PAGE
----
Uber has found itself in hot water. Again. Following months of headlines about the ride-hailing company being accused of intellectual theft and its drivers being charged with sexual assault, the tech unicorn has now revealed that Uber employees have been covering up a hack for over a year that saw information about 57 million users stolen.
The breach happened in October 2016 when outsiders managed to obtain the login credentials of Uber software engineers, giving the hackers access to the data of millions of the service’s users. The compromised information included things like names, email addresses and mobile phone numbers. Additionally, the data of around 600,000 drivers was also taken in the breach, including number-plate information and names. The hackers then demanded that Uber pay $100,000 for them to delete the data, something the tech firm complied with. Fortunately, the tech company has said that no social-security numbers, credit-card information, trip location details or other data was taken.
But even though the breach itself is dwarfed by the ones suffered by the likes of Yahoo and MySpace, Uber didn’t disclose to the public that its security had been compromised. However, it’s unclear exactly who was aware of the attack. According to Bloomberg, which first broke the story, Joe Sullivan, Uber’s chief security officer, lead the response to the hack and Craig Clark, the legal director of security and law enforcement who reported directly to Sullivan, also knew about the breach. Similarly, Travis Kalanick, the former CEO and co-founder of Uber who stepped down in June, was reportedly informed about it in November 2016. However, Uber has stated that others, like the outgoing chief legal officer Salle Yoo, didn’t know about the breach until its board commissioned an independent investigation into Sullivan’s conduct spearheaded by an external law firm, which unearthed the breach and drew it to the public’s attention. As a result of this discovery, the startup has ousted both Sullivan and Clark.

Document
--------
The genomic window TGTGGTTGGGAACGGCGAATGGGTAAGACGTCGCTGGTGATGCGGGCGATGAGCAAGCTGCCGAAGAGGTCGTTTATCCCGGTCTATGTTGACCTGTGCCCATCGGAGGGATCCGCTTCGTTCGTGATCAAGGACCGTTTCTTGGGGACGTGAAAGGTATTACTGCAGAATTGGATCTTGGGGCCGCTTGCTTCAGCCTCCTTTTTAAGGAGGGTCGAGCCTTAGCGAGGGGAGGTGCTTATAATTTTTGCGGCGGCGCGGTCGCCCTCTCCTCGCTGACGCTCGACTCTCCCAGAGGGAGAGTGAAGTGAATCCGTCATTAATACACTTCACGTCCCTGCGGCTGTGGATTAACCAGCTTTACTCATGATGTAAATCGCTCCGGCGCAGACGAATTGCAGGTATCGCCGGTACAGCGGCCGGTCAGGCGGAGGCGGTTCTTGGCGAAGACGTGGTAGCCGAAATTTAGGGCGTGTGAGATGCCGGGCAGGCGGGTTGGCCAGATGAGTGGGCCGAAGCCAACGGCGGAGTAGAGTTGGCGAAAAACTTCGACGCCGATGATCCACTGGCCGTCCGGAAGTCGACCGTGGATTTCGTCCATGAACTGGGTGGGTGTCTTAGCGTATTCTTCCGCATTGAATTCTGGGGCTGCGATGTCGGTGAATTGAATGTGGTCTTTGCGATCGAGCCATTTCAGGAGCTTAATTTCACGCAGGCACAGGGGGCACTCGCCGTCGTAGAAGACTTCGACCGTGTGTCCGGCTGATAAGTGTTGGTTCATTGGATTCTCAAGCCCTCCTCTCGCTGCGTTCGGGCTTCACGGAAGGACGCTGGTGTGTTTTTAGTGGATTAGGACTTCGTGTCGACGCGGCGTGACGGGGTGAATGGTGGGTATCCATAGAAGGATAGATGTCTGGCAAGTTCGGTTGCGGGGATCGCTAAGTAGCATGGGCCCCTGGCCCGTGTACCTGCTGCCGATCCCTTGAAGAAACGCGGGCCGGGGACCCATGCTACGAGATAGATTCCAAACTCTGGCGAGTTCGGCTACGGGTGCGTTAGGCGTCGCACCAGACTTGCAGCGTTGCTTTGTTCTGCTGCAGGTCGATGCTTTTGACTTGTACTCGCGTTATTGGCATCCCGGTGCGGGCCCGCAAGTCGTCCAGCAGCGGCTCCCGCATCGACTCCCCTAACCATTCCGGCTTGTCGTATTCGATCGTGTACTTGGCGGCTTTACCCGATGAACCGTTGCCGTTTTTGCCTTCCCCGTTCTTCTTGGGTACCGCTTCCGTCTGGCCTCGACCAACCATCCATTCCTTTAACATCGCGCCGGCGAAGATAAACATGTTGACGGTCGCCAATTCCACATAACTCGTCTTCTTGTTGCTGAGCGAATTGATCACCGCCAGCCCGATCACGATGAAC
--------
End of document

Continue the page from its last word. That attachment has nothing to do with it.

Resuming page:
However, these actions may not be enough to satisfy authorities in several countries – including the US, Australia and the UK – who have now opened investigations into the breach. “Deliberately concealing breaches from regulators and citizens could attract [high] fines for companies,” said James Dipple-Johnstone, deputy commissioner at the Information Commissoners’ Office, the authority promoting openness by public bodies and data privacy for individuals. “It’s always the company’s responsibility to identify when UK citizens have been affected as part of a data breach and take steps to reduce any harm to consumers.”
This is the latest scandal Uber’s new CEO Dara Khosrowshahi has inherited from his predecessor. Commenting on the hack, Khosrowshahi, said: “None of this should have happened and I will not make excuses for it. While I can’t erase the past, I can commit on behalf of every Uber employee that we will learn from our mistakes. We are changing the way we do business, putting integrity at the core of every decision we make and working hard to earn the trust of our customers.”
Shortly after he stepped up to lead the struggling startup in September, Khosrowashahi told his employees to brace themselves as a painful six months lay ahead. And it definitely seems as if his prediction has been proven right.